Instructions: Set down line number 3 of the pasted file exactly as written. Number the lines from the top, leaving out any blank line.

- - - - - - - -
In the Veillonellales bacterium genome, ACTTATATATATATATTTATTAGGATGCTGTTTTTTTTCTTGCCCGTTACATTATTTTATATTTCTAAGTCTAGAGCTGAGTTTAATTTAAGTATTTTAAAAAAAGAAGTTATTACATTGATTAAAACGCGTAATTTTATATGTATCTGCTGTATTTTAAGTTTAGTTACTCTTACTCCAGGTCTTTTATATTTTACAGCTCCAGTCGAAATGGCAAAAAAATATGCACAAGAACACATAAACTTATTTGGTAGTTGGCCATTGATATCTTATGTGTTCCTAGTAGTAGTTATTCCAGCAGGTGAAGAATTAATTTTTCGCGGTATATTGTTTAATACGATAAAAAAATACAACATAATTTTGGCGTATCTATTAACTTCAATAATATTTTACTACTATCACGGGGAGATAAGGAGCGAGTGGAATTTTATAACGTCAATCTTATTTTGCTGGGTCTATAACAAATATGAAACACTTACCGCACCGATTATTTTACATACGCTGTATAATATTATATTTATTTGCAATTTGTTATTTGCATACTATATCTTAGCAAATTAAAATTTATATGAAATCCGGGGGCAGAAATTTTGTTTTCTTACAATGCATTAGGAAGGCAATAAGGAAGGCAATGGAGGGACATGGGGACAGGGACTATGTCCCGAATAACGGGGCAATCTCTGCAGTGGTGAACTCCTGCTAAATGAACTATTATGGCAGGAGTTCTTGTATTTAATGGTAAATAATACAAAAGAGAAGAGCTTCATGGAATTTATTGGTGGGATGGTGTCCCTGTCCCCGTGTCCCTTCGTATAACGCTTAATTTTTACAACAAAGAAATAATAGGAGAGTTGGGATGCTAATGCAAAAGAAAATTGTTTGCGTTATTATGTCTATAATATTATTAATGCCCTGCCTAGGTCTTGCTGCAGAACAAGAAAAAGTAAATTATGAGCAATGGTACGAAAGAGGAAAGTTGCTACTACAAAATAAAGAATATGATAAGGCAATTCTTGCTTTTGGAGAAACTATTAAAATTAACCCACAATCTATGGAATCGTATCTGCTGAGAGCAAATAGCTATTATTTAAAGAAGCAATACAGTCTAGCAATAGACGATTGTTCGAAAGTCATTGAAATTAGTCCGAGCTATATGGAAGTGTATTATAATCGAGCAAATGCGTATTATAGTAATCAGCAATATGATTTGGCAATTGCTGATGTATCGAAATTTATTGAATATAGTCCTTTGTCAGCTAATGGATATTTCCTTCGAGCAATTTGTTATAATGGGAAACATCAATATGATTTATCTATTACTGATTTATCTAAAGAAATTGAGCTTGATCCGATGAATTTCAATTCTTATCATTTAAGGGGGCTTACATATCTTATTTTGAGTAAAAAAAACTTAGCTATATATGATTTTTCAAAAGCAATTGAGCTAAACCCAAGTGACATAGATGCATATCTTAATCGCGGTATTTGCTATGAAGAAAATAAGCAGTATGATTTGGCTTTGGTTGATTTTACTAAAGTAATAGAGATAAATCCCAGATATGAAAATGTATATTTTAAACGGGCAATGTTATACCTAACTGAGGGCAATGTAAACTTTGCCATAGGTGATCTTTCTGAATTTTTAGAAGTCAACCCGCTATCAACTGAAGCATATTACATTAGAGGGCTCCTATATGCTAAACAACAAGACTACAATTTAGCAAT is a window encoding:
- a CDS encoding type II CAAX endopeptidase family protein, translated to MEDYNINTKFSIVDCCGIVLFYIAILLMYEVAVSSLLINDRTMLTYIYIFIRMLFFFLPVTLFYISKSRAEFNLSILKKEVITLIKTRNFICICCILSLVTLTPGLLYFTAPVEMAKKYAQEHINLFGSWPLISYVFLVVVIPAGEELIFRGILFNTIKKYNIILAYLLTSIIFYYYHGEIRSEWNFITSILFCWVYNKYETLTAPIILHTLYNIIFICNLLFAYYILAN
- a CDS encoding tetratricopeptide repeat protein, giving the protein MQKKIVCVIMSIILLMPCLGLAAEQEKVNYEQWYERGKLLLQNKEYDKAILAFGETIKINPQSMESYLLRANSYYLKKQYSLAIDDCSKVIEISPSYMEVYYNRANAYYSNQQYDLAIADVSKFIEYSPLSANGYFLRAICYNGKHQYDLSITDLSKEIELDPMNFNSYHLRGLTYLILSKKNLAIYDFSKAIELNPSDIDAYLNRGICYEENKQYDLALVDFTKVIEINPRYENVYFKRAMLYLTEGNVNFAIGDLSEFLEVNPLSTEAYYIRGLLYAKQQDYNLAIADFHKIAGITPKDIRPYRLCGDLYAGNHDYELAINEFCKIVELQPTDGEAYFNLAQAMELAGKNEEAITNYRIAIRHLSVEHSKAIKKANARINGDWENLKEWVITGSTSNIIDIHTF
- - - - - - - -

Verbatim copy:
- a CDS encoding tetratricopeptide repeat protein, giving the protein MQKKIVCVIMSIILLMPCLGLAAEQEKVNYEQWYERGKLLLQNKEYDKAILAFGETIKINPQSMESYLLRANSYYLKKQYSLAIDDCSKVIEISPSYMEVYYNRANAYYSNQQYDLAIADVSKFIEYSPLSANGYFLRAICYNGKHQYDLSITDLSKEIELDPMNFNSYHLRGLTYLILSKKNLAIYDFSKAIELNPSDIDAYLNRGICYEENKQYDLALVDFTKVIEINPRYENVYFKRAMLYLTEGNVNFAIGDLSEFLEVNPLSTEAYYIRGLLYAKQQDYNLAIADFHKIAGITPKDIRPYRLCGDLYAGNHDYELAINEFCKIVELQPTDGEAYFNLAQAMELAGKNEEAITNYRIAIRHLSVEHSKAIKKANARINGDWENLKEWVITGSTSNIIDIHTF